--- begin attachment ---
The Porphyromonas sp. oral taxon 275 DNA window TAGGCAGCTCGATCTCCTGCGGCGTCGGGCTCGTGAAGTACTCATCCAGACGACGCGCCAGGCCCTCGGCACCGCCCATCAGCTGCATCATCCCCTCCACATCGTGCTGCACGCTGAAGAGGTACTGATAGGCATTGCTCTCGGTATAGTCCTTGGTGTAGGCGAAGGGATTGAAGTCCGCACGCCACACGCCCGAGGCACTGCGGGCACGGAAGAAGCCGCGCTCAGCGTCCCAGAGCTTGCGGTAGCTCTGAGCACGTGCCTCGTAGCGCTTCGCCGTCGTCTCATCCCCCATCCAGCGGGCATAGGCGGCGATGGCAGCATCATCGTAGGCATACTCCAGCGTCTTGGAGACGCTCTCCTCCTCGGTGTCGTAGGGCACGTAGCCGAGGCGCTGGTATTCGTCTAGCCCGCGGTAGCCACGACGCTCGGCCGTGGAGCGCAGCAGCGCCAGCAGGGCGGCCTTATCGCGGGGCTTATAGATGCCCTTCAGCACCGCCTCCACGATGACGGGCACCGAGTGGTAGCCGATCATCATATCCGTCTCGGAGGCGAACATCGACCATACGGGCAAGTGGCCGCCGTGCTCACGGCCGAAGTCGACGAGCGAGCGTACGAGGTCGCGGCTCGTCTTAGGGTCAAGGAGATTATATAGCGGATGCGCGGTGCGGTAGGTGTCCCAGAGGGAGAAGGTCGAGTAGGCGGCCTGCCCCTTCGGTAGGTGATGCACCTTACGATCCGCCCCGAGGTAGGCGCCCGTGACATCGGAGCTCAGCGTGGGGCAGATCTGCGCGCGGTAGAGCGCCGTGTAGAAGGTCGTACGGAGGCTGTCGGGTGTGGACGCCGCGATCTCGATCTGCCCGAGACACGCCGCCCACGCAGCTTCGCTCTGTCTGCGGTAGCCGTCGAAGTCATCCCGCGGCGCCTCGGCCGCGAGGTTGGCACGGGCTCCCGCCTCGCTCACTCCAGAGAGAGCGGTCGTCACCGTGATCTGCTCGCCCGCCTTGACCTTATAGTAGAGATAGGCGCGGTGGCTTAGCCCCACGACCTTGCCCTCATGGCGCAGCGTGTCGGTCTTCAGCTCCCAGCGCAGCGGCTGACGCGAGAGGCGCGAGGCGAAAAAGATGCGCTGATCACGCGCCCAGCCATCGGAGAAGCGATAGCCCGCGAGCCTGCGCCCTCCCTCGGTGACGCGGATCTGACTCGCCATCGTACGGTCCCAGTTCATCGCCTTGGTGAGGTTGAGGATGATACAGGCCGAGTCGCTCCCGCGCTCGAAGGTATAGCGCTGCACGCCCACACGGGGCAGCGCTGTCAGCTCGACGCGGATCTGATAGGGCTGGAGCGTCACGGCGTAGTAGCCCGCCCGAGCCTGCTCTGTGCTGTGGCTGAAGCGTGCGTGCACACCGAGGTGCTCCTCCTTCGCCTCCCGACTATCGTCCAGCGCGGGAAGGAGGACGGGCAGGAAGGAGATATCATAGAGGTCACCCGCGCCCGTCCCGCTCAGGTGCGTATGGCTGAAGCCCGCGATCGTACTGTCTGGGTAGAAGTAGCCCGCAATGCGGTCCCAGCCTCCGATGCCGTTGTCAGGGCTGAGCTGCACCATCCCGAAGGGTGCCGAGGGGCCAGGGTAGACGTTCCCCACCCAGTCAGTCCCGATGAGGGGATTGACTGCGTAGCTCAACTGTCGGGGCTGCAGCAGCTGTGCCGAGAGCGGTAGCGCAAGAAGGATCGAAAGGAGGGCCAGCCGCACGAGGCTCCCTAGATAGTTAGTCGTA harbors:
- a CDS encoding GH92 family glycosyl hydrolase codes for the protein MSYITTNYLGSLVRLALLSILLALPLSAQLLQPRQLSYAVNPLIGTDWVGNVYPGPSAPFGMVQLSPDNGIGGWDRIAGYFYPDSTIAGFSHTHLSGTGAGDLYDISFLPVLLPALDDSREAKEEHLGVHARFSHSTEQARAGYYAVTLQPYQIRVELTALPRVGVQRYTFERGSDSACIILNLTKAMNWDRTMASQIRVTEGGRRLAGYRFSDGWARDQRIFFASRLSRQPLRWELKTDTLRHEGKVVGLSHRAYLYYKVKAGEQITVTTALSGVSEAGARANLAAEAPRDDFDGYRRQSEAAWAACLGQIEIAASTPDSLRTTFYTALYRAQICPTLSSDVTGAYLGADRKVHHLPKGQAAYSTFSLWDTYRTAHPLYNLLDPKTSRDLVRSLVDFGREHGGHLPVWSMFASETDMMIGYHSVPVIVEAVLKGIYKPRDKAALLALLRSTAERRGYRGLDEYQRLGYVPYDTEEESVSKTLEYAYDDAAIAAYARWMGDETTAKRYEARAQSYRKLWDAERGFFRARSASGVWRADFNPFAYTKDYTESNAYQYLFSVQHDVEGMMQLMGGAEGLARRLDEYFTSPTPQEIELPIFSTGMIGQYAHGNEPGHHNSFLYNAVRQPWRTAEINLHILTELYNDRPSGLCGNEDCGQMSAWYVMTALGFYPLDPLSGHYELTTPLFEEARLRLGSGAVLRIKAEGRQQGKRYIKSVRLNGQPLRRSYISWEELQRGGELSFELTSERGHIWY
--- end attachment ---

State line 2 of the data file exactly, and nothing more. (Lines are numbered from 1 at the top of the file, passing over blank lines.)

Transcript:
- a CDS encoding GH92 family glycosyl hydrolase codes for the protein MSYITTNYLGSLVRLALLSILLALPLSAQLLQPRQLSYAVNPLIGTDWVGNVYPGPSAPFGMVQLSPDNGIGGWDRIAGYFYPDSTIAGFSHTHLSGTGAGDLYDISFLPVLLPALDDSREAKEEHLGVHARFSHSTEQARAGYYAVTLQPYQIRVELTALPRVGVQRYTFERGSDSACIILNLTKAMNWDRTMASQIRVTEGGRRLAGYRFSDGWARDQRIFFASRLSRQPLRWELKTDTLRHEGKVVGLSHRAYLYYKVKAGEQITVTTALSGVSEAGARANLAAEAPRDDFDGYRRQSEAAWAACLGQIEIAASTPDSLRTTFYTALYRAQICPTLSSDVTGAYLGADRKVHHLPKGQAAYSTFSLWDTYRTAHPLYNLLDPKTSRDLVRSLVDFGREHGGHLPVWSMFASETDMMIGYHSVPVIVEAVLKGIYKPRDKAALLALLRSTAERRGYRGLDEYQRLGYVPYDTEEESVSKTLEYAYDDAAIAAYARWMGDETTAKRYEARAQSYRKLWDAERGFFRARSASGVWRADFNPFAYTKDYTESNAYQYLFSVQHDVEGMMQLMGGAEGLARRLDEYFTSPTPQEIELPIFSTGMIGQYAHGNEPGHHNSFLYNAVRQPWRTAEINLHILTELYNDRPSGLCGNEDCGQMSAWYVMTALGFYPLDPLSGHYELTTPLFEEARLRLGSGAVLRIKAEGRQQGKRYIKSVRLNGQPLRRSYISWEELQRGGELSFELTSERGHIWY